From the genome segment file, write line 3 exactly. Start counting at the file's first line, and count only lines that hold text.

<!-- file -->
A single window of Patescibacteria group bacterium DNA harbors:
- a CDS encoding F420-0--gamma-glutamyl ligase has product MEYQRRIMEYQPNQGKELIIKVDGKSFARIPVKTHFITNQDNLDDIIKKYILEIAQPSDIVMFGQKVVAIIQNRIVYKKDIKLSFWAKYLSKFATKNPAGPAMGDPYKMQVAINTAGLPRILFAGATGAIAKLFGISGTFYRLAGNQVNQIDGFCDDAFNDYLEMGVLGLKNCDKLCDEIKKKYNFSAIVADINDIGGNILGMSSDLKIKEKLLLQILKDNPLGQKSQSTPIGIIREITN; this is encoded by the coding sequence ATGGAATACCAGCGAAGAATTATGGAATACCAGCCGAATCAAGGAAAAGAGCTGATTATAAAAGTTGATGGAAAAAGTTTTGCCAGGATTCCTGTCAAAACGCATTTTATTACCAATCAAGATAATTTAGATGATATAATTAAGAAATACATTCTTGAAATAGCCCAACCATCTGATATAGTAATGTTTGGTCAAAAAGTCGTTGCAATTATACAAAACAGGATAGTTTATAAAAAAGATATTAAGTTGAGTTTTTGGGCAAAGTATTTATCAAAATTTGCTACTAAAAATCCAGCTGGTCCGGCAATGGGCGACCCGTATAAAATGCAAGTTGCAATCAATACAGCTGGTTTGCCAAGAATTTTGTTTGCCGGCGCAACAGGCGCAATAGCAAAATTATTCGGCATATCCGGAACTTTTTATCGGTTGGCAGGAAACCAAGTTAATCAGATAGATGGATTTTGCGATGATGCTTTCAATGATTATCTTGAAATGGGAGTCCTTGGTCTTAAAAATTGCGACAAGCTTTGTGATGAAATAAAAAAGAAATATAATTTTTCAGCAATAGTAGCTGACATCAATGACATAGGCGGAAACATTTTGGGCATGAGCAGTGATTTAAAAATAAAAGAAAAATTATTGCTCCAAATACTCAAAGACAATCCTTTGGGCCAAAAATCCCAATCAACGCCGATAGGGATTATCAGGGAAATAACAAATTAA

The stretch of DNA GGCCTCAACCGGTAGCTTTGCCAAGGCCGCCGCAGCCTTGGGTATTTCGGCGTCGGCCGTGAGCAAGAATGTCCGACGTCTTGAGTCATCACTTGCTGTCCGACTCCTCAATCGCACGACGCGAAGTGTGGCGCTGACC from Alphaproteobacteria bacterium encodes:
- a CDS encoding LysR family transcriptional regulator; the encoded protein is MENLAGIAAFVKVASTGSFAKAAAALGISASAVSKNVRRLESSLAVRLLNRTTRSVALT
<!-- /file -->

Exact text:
The stretch of DNA GGCCTCAACCGGTAGCTTTGCCAAGGCCGCCGCAGCCTTGGGTATTTCGGCGTCGGCCGTGAGCAAGAATGTCCGACGTCTTGAGTCATCACTTGCTGTCCGACTCCTCAATCGCACGACGCGAAGTGTGGCGCTGACC from Alphaproteobacteria bacterium encodes: